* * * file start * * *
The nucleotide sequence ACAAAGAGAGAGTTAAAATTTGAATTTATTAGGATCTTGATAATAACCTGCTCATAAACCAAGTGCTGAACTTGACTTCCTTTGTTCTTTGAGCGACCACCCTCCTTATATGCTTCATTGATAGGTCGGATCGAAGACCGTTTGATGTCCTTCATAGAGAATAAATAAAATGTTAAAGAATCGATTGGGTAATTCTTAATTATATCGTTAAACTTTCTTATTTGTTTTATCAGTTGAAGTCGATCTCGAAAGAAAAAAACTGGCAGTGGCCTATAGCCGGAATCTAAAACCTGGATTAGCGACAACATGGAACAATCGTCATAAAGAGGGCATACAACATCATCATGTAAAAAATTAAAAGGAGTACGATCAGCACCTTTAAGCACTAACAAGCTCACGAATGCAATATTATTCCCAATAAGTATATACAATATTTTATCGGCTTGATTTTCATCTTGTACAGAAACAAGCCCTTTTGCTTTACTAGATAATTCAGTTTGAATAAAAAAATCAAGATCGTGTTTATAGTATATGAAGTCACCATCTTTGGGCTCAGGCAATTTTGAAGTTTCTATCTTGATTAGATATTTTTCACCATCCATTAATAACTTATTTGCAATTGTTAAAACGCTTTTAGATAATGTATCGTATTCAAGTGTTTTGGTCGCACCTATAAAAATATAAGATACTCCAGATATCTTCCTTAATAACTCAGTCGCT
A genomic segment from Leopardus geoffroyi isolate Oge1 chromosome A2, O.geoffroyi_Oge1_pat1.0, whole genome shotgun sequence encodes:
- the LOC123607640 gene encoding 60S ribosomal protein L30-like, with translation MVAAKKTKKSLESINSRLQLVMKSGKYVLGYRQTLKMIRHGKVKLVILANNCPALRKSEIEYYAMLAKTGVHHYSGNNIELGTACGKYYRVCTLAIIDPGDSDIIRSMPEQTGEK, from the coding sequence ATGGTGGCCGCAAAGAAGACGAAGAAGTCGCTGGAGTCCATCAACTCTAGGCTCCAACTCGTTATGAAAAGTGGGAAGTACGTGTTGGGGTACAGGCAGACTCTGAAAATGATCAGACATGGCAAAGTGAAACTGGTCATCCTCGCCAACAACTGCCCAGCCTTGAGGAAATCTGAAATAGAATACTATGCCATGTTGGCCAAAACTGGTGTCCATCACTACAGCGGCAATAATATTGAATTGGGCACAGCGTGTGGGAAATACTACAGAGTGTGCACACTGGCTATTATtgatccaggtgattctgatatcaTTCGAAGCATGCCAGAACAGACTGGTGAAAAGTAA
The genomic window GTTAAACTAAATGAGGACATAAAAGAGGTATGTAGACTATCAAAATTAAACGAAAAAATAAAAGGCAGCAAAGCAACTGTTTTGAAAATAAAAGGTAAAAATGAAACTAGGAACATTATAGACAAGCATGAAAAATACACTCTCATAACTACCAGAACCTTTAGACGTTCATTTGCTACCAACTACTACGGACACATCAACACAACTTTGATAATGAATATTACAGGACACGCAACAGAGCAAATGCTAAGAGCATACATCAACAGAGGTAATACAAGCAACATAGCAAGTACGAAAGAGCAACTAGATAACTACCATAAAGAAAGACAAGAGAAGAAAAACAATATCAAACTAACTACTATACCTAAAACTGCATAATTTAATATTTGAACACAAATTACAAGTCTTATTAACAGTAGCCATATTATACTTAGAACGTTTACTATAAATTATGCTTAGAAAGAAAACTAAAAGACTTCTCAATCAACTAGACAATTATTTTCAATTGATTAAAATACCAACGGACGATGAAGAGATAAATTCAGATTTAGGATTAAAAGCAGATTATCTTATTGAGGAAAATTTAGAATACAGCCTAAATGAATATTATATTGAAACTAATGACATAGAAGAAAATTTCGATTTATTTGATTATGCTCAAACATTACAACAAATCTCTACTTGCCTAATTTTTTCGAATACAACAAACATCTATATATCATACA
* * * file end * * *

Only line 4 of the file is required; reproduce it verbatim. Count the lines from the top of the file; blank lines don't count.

The genomic window GTTAAACTAAATGAGGACATAAAAGAGGTATGTAGACTATCAAAATTAAACGAAAAAATAAAAGGCAGCAAAGCAACTGTTTTGAAAATAAAAGGTAAAAATGAAACTAGGAACATTATAGACAAGCATGAAAAATACACTCTCATAACTACCAGAACCTTTAGACGTTCATTTGCTACCAACTACTACGGACACATCAACACAACTTTGATAATGAATATTACAGGACACGCAACAGAGCAAATGCTAAGAGCATACATCAACAGAGGTAATACAAGCAACATAGCAAGTACGAAAGAGCAACTAGATAACTACCATAAAGAAAGACAAGAGAAGAAAAACAATATCAAACTAACTACTATACCTAAAACTGCATAATTTAATATTTGAACACAAATTACAAGTCTTATTAACAGTAGCCATATTATACTTAGAACGTTTACTATAAATTATGCTTAGAAAGAAAACTAAAAGACTTCTCAATCAACTAGACAATTATTTTCAATTGATTAAAATACCAACGGACGATGAAGAGATAAATTCAGATTTAGGATTAAAAGCAGATTATCTTATTGAGGAAAATTTAGAATACAGCCTAAATGAATATTATATTGAAACTAATGACATAGAAGAAAATTTCGATTTATTTGATTATGCTCAAACATTACAACAAATCTCTACTTGCCTAATTTTTTCGAATACAACAAACATCTATATATCATACA